Classic Story: Patience Pays Off in Alaska


The huge rainbows that Alaska is famous for are not always easy to catch.
All photos by Jeremy Kehrein

In early July 1995, I was guiding two of my favorite clients of all time—a father-and-son team from Annapolis, Maryland—on the Copper River, which drains into Alaska’s Lake Iliamna. Tom and. . .

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“Trout Eyes,” by William G. Tapply


Sometimes, seeing is believing.
Photo by Sandy Hays

The Bull Shoals dam was holding back water, and the White River was running low and slow and clear. Local trout maestro Wayne Reed had led John Barr and me through some woods to a . . .

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Classic Essay: Fly Fishing, Mindfulness, and the Art of Letting Go

Fly fishing and mindfulness practice can go hand-in-hand, allowing you to experience the moment completely.
All photos by Bob Zingaro
In 1855, physician and avid fly fisherman James A. Henshall, MD, said, “Fly fisherman are usually brain workers in society. Along the banks of purling streams, they have ever been found, . . .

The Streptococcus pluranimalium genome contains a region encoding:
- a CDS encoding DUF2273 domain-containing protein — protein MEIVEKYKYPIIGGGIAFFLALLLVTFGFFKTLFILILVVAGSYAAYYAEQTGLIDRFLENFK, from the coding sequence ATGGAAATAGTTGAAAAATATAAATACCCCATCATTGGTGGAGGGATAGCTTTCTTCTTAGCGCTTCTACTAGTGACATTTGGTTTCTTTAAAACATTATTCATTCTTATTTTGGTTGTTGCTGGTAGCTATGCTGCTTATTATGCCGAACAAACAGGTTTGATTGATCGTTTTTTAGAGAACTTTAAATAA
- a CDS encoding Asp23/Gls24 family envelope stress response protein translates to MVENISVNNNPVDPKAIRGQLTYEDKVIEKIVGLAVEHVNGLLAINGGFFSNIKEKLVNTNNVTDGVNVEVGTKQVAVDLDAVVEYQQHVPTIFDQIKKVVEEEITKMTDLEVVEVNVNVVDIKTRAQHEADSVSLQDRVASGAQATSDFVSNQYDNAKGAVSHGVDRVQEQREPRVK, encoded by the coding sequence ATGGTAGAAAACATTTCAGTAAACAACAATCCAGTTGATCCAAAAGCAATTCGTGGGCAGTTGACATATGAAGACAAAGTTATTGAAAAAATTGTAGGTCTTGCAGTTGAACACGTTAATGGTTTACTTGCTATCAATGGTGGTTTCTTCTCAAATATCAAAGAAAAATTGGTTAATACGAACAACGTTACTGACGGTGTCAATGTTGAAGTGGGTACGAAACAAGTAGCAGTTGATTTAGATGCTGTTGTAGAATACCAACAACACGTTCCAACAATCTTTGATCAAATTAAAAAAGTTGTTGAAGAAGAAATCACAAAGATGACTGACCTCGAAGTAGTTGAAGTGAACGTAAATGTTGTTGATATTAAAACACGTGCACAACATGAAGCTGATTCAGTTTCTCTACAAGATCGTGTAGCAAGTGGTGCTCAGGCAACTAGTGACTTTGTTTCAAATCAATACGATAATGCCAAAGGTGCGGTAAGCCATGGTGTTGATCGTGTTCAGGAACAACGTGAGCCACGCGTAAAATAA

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Photos: A Fish Every Month for 5 Years

You know you have a fishing problem when you schedule a knee surgery around your fishing schedule! I’ve been trying to see how long I can go catching at least one fish a month. When I tore my meniscus earlier this year I postponed the surgery . . .

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Podcast: Creeped Out in Lordville

This week, I had a couple guests lined up, but we had to reschedule. Since I have not done a new podcast in a few weeks because of my travel schedule, I decided to tell a story. It’s from a magazine piece I did a number of years ago for the now-defunct . . .

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“Porcupine Brook,” by William G. Tapply


Finding a wild-brook-trout stream by accident is the best part about wandering through the woods.
Photo by Phil Monahan

I happened upon Porcupine Brook while exploring some promising woodcock cover last October. Burt, my Brittany, had wandered off, as he often does, and when I could no longer hear his bell. . .

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Story and Photos: A Four Corners Fly-Fishing Extravaganza

We launched our journey from scalding hot valley of Phoenix, and headed for the 46-degree Colorado River tailwater in Lee’s Ferry. We were lucky enough to catch a special time on this unbelievable fishery, the summer cicada sing. This white noise . . .

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